Coexpression of human somatostatin receptor-2 (SSTR2) and SSTR3 modulates antiproliferative signaling and apoptosis
Faculty of Pharmaceutical Sciences, The University of British Columbia, Vancouver, BC, V6T 1Z3, Canada
Journal of Molecular Signaling 2012, 7:5 doi:10.1186/1750-2187-7-5Published: 31 May 2012
Somatostatin (SST) via five Gi coupled receptors namely SSTR1-5 is known to inhibit cell proliferation by cytostatic and cytotoxic mechanisms. Heterodimerization plays a crucial role in modulating the signal transduction pathways of SSTR subtypes. In the present study, we investigated human SSTR2/SSTR3 heterodimerization, internalization, MAPK signaling, cell proliferation and apoptosis in HEK-293 cells in response to SST and specific agonists for SSTR2 and SSTR3.
Although in basal conditions, SSTR2 and SSTR3 colocalize at the plasma membrane and exhibit heterodimerization, the cell surface distribution of both receptors decreased upon agonist activation and was accompanied by a parallel increase in intracellular colocalization. Receptors activation by SST and specific agonists significantly decreased cAMP levels in cotransfected cells in comparison to control. Agonist-mediated modulation of pERK1/2 was time and concentration-dependent, and pronounced in serum-deprived conditions. pERK1/2 was inhibited in response to SST; conversely receptor-specific agonist treatment caused inhibition at lower concentration and activation at higher concentration. Strikingly, ERK1/2 phosphorylation was sustained upon prolonged treatment with SST but not with receptor-specific agonists. On the other hand, SST and receptor-specific agonists modulated p38 phosphorylation time-dependently. The receptor activation in cotransfected cells exhibits Gi-dependent inhibition of cell proliferation attributed to increased PARP-1 expression and TUNEL staining, whereas induction of p21 and p27Kip1 suggests a cytostatic effect.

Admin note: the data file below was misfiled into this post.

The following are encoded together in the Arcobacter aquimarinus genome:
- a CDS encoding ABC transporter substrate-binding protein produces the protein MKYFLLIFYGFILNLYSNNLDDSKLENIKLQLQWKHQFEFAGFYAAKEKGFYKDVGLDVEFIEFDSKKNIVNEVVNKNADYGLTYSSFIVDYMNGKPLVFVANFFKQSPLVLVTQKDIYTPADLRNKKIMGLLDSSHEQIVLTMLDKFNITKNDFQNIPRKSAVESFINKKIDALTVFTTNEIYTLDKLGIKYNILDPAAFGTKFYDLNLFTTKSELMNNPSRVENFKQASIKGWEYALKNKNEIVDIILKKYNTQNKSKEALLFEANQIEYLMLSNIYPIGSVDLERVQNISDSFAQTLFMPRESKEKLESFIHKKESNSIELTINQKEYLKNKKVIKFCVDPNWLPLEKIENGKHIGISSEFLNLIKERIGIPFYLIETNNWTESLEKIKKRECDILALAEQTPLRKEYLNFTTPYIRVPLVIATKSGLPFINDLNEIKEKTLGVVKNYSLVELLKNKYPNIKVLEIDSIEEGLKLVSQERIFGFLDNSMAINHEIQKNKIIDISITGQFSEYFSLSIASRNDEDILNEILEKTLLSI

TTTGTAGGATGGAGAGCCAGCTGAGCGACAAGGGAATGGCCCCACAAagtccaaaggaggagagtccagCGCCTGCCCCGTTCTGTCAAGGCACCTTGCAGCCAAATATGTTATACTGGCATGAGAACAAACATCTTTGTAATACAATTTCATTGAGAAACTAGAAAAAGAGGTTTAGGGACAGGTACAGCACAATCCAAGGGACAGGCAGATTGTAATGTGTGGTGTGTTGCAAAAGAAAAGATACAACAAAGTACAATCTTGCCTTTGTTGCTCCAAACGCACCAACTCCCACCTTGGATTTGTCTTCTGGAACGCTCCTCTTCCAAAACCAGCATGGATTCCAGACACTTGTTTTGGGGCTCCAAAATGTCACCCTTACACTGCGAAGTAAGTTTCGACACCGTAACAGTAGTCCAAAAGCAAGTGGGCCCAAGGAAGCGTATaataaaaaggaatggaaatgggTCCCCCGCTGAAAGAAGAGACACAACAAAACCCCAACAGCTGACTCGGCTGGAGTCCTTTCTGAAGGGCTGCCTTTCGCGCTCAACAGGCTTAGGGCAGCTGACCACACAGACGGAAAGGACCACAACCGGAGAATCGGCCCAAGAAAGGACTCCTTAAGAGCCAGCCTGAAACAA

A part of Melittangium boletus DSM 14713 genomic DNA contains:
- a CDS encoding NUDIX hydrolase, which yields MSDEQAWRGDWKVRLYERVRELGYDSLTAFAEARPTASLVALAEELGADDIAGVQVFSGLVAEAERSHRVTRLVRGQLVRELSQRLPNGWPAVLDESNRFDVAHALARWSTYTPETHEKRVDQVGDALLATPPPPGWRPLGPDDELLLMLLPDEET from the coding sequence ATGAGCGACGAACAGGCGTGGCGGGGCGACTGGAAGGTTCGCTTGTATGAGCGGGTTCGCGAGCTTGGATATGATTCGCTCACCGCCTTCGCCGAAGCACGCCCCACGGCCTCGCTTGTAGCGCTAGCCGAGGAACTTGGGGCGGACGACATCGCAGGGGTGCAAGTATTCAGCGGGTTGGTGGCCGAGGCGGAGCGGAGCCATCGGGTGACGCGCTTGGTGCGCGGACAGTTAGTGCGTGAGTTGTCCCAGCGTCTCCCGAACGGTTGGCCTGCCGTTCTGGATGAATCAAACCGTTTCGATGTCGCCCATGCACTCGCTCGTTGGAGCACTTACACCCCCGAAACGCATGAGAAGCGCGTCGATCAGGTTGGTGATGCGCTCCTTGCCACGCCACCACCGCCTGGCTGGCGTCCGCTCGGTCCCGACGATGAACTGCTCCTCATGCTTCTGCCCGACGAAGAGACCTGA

Our study provides new insights in SSTR2/SSTR3 mediated signaling which might help in better understanding of the molecular interactions involving SSTRs in tumor biology.